INDIANAPOLIS — Evidence mounted during the CEDIA Expo that massive changes are in store for the custom-installation industry, but key industry players said they expect installers will continue to prosper if they change with the times.
Seminar lecturers hammered away at the need for A/V installers to develop new disciplines, including computer networking, broadband-modem, lighting and security installation. They pointed to more cellular-like compensation models in which hardware prices are tied to service agreements.
And they described how computer-industry technology and proposed home-network standards will force staff to develop information-technology (IT) skills.
One portent of change was Microsoft’s first-ever Expo exhibit, which the company used to demonstrate potential applications for the Universal Plug and Play (UPnP) home-networking standard that it is championing through the UPnP Forum.
While waiting for UPnP and other home-networking standards to gain a foothold, however, installers found new tools at the Expo to help them today in delivering the same functionality — although without the plug-and-play simplicity promised by many of the planned standards.
· More A/V suppliers announced partnerships with systems-integration suppliers. Their intent is to simplify the integration of their A/V products into home-control systems, making it possible to control multiple home subsystems from a single control panel or touchscreen.
· Another distributed-audio supplier, Sonance, developed a multiroom audio system with home-control functions. Last year, distributed-audio supplier Elan did so.
· And Sony said it is developing custom-programming services for Sony installers. The service is intended for customers who want to integrate multiple products into Crestron and AMX home-control systems but don’t employ on-staff programmers.
By CEDIA’s reckoning, these developments reflect advancements in systems integration, which it defined at the show as the “development of a system [or home network] that controls and communicates information between intelligent subsystems.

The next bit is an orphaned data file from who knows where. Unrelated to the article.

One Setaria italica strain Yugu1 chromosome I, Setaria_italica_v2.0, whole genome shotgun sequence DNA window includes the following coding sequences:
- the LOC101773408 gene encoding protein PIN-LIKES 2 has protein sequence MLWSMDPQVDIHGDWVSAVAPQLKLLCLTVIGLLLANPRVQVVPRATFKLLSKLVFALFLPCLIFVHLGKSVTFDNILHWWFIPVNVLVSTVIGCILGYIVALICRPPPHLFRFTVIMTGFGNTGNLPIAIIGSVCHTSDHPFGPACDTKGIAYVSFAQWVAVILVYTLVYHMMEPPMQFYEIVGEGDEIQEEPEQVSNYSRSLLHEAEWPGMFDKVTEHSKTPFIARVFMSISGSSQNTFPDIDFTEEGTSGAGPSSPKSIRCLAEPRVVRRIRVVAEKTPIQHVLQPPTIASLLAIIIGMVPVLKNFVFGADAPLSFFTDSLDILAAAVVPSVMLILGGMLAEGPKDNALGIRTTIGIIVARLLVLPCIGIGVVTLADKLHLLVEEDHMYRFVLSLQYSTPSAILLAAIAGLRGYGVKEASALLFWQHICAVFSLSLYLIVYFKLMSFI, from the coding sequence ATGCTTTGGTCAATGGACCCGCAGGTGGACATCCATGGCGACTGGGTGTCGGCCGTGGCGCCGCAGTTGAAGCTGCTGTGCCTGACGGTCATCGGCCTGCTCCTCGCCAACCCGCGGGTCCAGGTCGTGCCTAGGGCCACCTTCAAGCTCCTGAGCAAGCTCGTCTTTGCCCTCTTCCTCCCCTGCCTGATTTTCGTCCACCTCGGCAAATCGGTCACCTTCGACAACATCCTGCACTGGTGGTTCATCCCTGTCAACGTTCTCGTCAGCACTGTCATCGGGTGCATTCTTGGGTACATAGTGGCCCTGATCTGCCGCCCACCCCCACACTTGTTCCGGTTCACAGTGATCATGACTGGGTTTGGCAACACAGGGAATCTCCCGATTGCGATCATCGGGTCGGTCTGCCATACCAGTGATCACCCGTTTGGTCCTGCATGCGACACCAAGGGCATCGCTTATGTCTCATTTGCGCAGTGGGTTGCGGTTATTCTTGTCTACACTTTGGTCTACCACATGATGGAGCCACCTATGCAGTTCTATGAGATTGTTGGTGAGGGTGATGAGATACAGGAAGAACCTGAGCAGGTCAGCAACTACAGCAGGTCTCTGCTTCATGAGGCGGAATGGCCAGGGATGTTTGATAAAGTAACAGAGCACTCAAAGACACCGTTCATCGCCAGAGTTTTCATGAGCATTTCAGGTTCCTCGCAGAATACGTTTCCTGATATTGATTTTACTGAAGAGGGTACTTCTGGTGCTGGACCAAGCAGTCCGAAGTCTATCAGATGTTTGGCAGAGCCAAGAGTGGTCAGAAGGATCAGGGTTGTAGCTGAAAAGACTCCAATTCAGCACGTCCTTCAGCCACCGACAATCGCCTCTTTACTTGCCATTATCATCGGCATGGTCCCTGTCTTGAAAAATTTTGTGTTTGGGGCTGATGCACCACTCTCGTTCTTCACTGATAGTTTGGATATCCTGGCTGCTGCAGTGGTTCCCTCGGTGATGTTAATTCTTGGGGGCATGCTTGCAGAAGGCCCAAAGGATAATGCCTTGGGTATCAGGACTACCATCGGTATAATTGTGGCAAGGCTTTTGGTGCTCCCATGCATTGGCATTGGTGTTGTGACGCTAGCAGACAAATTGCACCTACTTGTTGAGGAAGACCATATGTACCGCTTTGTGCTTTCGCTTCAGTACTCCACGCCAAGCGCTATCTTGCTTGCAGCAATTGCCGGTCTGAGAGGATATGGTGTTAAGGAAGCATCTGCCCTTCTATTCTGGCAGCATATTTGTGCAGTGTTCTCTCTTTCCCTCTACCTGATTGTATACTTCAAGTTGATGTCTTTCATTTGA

The definition includes one-button control of multiple home functions and centralized control of multiple subsystems through the same control panel or interface.
Home networking, on the other hand, “is the technology that allows all electronic devices in the user’s environment to seamlessly communicate with each other and the outside world,” CEDIA said.
In system-integration advancements at the show, Panja announced that since early this year, it has more than doubled the number of manufacturer partners shipping products compatible with its home-control systems.
Some of the latest of the roughly 100 partners include Sony and Kenwood, and in coming weeks, Thomson will have products, said Panja VP Jim Gist. Other new Panja partners are ADA, Arrakis, Carrier, JBL, Lexicon, Onkyo, Pioneer, Russound, Seleco and McIntosh.
Panja is also working with at least 100 other companies, mostly in the CE industry, Gist said.
In a similar development, Pioneer and Russound said they’ve begun to share control codes with systems-integration supplier Crestron, and Smart Systems said it will incorporate control of Russound distributed-audio systems in its integrated system’s touchscreens.
For its part, Kenwood announced plans to simplify the integration of 13 of its components with Niles distributed-audio systems. Kenwood said it is the first A/V supplier to provide installers with a disk containing its products’ control codes. Installers can use Niles programming software to drag and drop the codes into a Niles system, making it unnecessary to go through a learning-remote-like process.
And Sonance unveiled its Network Navigator, a multizone multisource distributed audio system that also controls subsystems such as lighting, security, and within 90 days, HVAC systems.
In other show developments:
· Crestron, Leviton and Pragmatic Technology displayed some of the first products that distribute DVD-quality video through relatively thin, relatively inexpensive CAT 5 cable, replacing bulky, more expensive coax. Crestron and Pragmatic also deliver line-level stereo over CAT 5.
· Pragmatic’s technology will be marketed sometime next year by Russound. Crestron’s system is due in six months, and Leviton introduced the capability as part of a new structured-wiring system. All use send-receive technology, with Pragmatic taking a digital encode-decode approach.
· More structured wiring systems were unveiled with music- and video-distribution capabilities. Leviton introduced multiple systems, and Elan showed a system that it and Honeywell will market under Honeywell’s Your Home Network brand.
Elan’s capabilities are the most basic. Its structured-wiring enclosure accepts a one-zone amplifier that can power up to 24 speakers and uses in-wall volume controls. Leviton delivers two stereo zones or four mono zones.